In a typical setting, a Couchbase DB resides in a server clusters involving multiple machines. Client library will connect to the appropriate servers to access the data. Each machine contains a number of daemon processes which provides data access as well as management functions.
The data server, written in C/C++, is responsible to handle get/set/delete request from client. The Management server, written in Erlang, is responsible to handle the query traffic from client, as well as manage the configuration and communicate with other member nodes in the cluster.
The basic unit of data storage in Couchbase DB is a JSON document (or primitive data type such as int and byte array) which is associated with a key. The overall key space is partitioned into 1024 logical storage unit called “virtual buckets” (or vBucket). vBucket are distributed across machines within the cluster via a map that is shared among servers in the cluster as well as the client library.
High availability is achieved through data replication at the vBucket level. Currently Couchbase supports one active vBucket zero or more standby replicas hosted in other machines. Currently the standby server are idle and not serving any client request. In future version of Couchbase, the standby replica will be able to serve read request.
Load balancing in Couchbase is achieved as follows:
- Keys are uniformly distributed based on the hash function
- When machines are added and removed in the cluster. The administrator can request a redistribution of vBucket so that data are evenly spread across physical machines.
Data server implements the memcached APIs such as get, set, delete, append, prepend, etc. It contains the following key data structure:
- One in-memory hashtable (key by doc id) for the corresponding vBucket hosted. The hashtable acts as both a metadata for all documents as well as a cache for the document content. Maintain the entry gives a quick way to detect whether the document exists on disk.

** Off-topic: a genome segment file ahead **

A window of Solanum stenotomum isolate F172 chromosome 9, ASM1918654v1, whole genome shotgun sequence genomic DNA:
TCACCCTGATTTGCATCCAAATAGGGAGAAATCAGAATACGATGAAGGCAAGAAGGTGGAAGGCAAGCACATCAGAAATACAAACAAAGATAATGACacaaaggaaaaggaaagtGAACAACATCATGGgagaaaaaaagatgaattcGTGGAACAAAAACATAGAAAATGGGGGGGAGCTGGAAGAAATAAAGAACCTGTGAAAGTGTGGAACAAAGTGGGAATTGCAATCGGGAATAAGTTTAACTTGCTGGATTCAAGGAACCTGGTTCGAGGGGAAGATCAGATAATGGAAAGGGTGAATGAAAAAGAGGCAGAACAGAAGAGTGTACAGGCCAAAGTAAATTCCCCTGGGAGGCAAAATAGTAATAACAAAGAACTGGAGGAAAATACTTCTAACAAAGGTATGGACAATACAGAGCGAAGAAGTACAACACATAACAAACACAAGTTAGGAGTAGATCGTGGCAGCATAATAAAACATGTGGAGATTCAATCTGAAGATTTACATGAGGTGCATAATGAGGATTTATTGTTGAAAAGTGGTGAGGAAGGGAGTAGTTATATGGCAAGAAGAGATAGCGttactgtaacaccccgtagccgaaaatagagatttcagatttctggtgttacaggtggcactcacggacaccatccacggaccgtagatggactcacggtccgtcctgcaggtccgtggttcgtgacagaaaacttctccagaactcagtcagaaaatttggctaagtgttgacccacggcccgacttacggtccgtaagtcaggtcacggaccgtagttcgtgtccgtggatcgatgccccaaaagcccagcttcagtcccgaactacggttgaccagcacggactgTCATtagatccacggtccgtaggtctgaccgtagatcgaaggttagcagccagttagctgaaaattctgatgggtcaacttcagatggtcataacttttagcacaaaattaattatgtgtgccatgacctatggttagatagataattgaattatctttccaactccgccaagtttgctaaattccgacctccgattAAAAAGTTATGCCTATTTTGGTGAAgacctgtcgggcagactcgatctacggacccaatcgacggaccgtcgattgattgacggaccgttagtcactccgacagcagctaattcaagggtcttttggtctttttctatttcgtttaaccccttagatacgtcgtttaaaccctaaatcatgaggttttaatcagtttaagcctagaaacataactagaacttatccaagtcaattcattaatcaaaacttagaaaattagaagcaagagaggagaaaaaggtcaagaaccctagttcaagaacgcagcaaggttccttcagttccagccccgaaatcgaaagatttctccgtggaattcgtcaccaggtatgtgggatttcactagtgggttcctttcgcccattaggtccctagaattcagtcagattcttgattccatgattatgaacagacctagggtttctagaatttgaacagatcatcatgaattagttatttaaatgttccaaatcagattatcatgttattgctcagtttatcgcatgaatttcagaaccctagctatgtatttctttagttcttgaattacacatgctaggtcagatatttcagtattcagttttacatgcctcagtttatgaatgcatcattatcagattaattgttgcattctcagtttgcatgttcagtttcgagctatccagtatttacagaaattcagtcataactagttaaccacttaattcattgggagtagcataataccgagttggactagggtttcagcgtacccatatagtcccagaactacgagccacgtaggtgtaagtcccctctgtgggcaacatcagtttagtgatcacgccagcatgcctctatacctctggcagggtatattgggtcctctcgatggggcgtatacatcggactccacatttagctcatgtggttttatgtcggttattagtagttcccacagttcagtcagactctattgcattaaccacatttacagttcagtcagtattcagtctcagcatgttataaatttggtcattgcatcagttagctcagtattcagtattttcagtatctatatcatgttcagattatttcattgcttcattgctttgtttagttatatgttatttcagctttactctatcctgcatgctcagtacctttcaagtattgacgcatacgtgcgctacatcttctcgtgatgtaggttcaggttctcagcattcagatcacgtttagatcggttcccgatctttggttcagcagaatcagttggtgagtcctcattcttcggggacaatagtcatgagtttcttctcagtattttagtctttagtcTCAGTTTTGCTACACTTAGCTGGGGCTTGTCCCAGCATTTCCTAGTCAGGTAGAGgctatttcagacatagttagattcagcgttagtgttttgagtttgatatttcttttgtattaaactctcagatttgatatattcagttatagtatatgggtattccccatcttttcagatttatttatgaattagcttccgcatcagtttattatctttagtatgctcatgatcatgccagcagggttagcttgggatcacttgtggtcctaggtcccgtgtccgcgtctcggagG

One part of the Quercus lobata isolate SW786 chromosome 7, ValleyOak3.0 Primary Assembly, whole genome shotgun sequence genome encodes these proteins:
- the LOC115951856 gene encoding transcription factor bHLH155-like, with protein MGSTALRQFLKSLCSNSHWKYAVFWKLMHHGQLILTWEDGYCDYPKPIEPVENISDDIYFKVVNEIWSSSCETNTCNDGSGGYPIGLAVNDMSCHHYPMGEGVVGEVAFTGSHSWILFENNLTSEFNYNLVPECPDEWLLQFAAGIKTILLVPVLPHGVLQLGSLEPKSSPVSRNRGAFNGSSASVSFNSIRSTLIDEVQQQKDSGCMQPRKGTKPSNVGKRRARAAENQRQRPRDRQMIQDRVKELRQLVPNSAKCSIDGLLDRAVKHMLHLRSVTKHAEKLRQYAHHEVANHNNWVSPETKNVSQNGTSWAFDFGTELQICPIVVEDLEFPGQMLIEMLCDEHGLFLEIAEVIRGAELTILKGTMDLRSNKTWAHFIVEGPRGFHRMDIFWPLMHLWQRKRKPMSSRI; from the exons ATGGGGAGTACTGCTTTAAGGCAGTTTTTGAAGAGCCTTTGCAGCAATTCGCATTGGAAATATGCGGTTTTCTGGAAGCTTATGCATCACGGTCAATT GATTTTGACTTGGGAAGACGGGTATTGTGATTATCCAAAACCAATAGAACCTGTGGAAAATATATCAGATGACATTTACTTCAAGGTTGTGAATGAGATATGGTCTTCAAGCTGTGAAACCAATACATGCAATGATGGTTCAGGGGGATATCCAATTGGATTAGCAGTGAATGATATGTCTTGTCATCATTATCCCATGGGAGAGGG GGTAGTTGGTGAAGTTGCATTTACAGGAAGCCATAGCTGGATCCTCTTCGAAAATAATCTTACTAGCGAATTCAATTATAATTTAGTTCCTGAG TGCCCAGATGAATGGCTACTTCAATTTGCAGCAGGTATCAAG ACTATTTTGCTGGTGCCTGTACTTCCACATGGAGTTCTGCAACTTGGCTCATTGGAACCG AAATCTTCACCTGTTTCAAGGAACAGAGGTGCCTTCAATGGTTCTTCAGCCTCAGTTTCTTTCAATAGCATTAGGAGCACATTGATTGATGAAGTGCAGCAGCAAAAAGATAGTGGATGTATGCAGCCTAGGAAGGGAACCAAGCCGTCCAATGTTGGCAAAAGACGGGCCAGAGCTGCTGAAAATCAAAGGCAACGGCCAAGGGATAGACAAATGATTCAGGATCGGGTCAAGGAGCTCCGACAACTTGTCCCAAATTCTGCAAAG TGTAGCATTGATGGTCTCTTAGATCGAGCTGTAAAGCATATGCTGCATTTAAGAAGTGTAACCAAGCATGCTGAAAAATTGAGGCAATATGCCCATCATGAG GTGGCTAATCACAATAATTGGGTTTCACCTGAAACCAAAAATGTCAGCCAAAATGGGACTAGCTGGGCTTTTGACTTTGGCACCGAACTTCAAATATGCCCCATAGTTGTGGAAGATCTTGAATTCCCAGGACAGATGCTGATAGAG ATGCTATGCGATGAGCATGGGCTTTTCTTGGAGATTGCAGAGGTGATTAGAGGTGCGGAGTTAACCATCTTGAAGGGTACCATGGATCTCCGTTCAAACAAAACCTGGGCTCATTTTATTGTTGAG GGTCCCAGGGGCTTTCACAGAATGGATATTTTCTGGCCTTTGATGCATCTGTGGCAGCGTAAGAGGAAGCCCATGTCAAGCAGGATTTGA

- To support async write, there is a checkpoint linkedlist per vBucket holding the doc id of modified documents that hasn’t been flushed to disk or replicated to the replica.
To handle a “GET” request
- Data server routes the request to the corresponding ep-engine responsible for the vBucket.
- The ep-engine will lookup the document id from the in-memory hastable. If the document content is found in cache (stored in the value of the hashtable), it will be returned. Otherwise, a background disk fetch task will be created and queued into the RO dispatcher queue.
- The RO dispatcher then reads the value from the underlying storage engine and populates the corresponding entry in the vbucket hash table.
- Finally, the notification thread notifies the disk fetch completion to the memcached pending connection, so that the memcached worker thread can revisit the engine to process a get request.
To handle a “SET” request, a success response will be returned to the calling client once the updated document has been put into the in-memory hashtable with a write request put into the checkpoint buffer. Later on the Flusher thread will pick up the outstanding write request from each checkpoint buffer, lookup the corresponding document content from the hashtable and write it out to the storage engine.
I hope you like this particular blog about Couchbase. Keep learning and keep exploring because there is lot more to know.